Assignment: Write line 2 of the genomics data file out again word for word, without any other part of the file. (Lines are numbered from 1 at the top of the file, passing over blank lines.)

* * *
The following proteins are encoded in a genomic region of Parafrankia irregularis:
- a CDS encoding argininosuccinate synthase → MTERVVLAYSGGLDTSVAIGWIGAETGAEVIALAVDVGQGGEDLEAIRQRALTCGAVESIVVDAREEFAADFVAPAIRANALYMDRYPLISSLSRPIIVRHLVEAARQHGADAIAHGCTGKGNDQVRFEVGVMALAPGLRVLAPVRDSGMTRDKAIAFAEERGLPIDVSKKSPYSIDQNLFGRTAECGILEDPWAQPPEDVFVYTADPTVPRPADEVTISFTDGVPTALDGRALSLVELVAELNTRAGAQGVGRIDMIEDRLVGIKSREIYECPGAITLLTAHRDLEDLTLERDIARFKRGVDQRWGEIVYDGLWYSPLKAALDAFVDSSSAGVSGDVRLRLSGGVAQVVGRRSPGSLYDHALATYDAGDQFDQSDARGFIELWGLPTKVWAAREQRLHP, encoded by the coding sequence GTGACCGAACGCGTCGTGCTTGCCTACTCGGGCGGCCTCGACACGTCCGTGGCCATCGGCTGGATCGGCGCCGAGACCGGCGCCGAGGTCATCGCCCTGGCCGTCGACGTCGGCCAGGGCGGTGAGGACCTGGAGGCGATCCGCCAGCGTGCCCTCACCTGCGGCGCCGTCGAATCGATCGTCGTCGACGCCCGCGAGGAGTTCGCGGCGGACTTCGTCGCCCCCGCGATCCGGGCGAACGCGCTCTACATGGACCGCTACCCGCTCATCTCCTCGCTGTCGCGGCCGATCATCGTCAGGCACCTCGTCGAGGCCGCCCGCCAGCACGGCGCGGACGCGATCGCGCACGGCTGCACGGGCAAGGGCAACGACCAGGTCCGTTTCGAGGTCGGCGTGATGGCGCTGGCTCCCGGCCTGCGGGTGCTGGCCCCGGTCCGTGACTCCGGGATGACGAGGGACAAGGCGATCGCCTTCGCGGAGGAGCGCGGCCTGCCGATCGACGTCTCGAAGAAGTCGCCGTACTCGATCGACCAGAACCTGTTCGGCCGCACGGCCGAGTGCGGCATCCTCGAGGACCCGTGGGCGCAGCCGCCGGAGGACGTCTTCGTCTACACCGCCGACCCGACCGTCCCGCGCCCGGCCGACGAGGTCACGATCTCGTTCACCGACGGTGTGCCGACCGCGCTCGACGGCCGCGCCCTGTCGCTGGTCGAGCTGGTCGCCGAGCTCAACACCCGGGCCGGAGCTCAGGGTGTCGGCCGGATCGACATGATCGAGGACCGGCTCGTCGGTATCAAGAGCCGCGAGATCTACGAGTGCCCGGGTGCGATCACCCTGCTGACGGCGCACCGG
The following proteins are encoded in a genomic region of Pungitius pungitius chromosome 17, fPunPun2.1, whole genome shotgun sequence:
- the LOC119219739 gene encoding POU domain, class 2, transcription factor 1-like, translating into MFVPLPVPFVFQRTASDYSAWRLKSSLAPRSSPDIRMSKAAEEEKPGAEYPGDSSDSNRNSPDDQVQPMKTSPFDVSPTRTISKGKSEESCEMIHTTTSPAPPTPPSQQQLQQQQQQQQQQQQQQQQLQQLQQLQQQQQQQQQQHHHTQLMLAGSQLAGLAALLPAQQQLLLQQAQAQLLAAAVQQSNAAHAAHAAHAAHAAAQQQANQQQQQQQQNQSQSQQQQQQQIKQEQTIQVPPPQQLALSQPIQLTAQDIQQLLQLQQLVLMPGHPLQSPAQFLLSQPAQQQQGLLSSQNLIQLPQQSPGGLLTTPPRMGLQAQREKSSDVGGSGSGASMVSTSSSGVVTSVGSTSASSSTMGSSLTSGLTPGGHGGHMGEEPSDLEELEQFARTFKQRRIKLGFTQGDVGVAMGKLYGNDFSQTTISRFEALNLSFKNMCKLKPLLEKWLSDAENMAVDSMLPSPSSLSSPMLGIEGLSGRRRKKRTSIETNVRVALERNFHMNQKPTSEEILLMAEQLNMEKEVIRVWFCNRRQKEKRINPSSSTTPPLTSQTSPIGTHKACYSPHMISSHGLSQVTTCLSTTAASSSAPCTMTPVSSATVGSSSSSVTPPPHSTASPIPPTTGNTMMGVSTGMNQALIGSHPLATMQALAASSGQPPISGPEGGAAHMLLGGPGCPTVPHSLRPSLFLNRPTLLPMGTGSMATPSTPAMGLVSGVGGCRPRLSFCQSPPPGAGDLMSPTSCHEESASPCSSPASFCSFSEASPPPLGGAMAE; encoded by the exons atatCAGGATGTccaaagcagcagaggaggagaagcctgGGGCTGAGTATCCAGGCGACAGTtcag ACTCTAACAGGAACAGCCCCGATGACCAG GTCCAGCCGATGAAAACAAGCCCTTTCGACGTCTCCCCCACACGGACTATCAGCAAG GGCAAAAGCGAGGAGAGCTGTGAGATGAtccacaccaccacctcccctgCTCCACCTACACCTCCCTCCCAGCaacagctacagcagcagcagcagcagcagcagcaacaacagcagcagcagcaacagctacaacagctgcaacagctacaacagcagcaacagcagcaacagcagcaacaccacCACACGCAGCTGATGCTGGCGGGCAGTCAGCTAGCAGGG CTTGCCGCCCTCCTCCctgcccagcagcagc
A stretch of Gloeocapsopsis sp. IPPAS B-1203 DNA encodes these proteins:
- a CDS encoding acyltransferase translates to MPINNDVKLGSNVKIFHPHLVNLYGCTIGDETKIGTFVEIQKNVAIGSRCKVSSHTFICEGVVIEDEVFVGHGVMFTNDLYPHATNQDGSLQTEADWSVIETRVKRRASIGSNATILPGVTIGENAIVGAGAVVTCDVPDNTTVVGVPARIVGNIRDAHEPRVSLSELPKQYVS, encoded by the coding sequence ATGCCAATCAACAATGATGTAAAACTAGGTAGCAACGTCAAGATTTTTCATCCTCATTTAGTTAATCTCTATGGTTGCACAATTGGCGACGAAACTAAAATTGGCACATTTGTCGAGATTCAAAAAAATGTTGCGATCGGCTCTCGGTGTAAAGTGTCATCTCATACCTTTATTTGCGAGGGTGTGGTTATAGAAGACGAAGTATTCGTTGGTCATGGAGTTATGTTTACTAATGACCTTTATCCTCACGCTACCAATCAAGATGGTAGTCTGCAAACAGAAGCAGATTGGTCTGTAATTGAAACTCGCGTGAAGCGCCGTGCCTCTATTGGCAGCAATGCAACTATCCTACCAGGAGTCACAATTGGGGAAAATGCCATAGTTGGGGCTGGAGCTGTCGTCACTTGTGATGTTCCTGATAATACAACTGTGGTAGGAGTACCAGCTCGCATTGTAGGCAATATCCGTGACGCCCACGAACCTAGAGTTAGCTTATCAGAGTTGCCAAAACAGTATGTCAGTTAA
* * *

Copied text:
- a CDS encoding argininosuccinate synthase → MTERVVLAYSGGLDTSVAIGWIGAETGAEVIALAVDVGQGGEDLEAIRQRALTCGAVESIVVDAREEFAADFVAPAIRANALYMDRYPLISSLSRPIIVRHLVEAARQHGADAIAHGCTGKGNDQVRFEVGVMALAPGLRVLAPVRDSGMTRDKAIAFAEERGLPIDVSKKSPYSIDQNLFGRTAECGILEDPWAQPPEDVFVYTADPTVPRPADEVTISFTDGVPTALDGRALSLVELVAELNTRAGAQGVGRIDMIEDRLVGIKSREIYECPGAITLLTAHRDLEDLTLERDIARFKRGVDQRWGEIVYDGLWYSPLKAALDAFVDSSSAGVSGDVRLRLSGGVAQVVGRRSPGSLYDHALATYDAGDQFDQSDARGFIELWGLPTKVWAAREQRLHP, encoded by the coding sequence GTGACCGAACGCGTCGTGCTTGCCTACTCGGGCGGCCTCGACACGTCCGTGGCCATCGGCTGGATCGGCGCCGAGACCGGCGCCGAGGTCATCGCCCTGGCCGTCGACGTCGGCCAGGGCGGTGAGGACCTGGAGGCGATCCGCCAGCGTGCCCTCACCTGCGGCGCCGTCGAATCGATCGTCGTCGACGCCCGCGAGGAGTTCGCGGCGGACTTCGTCGCCCCCGCGATCCGGGCGAACGCGCTCTACATGGACCGCTACCCGCTCATCTCCTCGCTGTCGCGGCCGATCATCGTCAGGCACCTCGTCGAGGCCGCCCGCCAGCACGGCGCGGACGCGATCGCGCACGGCTGCACGGGCAAGGGCAACGACCAGGTCCGTTTCGAGGTCGGCGTGATGGCGCTGGCTCCCGGCCTGCGGGTGCTGGCCCCGGTCCGTGACTCCGGGATGACGAGGGACAAGGCGATCGCCTTCGCGGAGGAGCGCGGCCTGCCGATCGACGTCTCGAAGAAGTCGCCGTACTCGATCGACCAGAACCTGTTCGGCCGCACGGCCGAGTGCGGCATCCTCGAGGACCCGTGGGCGCAGCCGCCGGAGGACGTCTTCGTCTACACCGCCGACCCGACCGTCCCGCGCCCGGCCGACGAGGTCACGATCTCGTTCACCGACGGTGTGCCGACCGCGCTCGACGGCCGCGCCCTGTCGCTGGTCGAGCTGGTCGCCGAGCTCAACACCCGGGCCGGAGCTCAGGGTGTCGGCCGGATCGACATGATCGAGGACCGGCTCGTCGGTATCAAGAGCCGCGAGATCTACGAGTGCCCGGGTGCGATCACCCTGCTGACGGCGCACCGG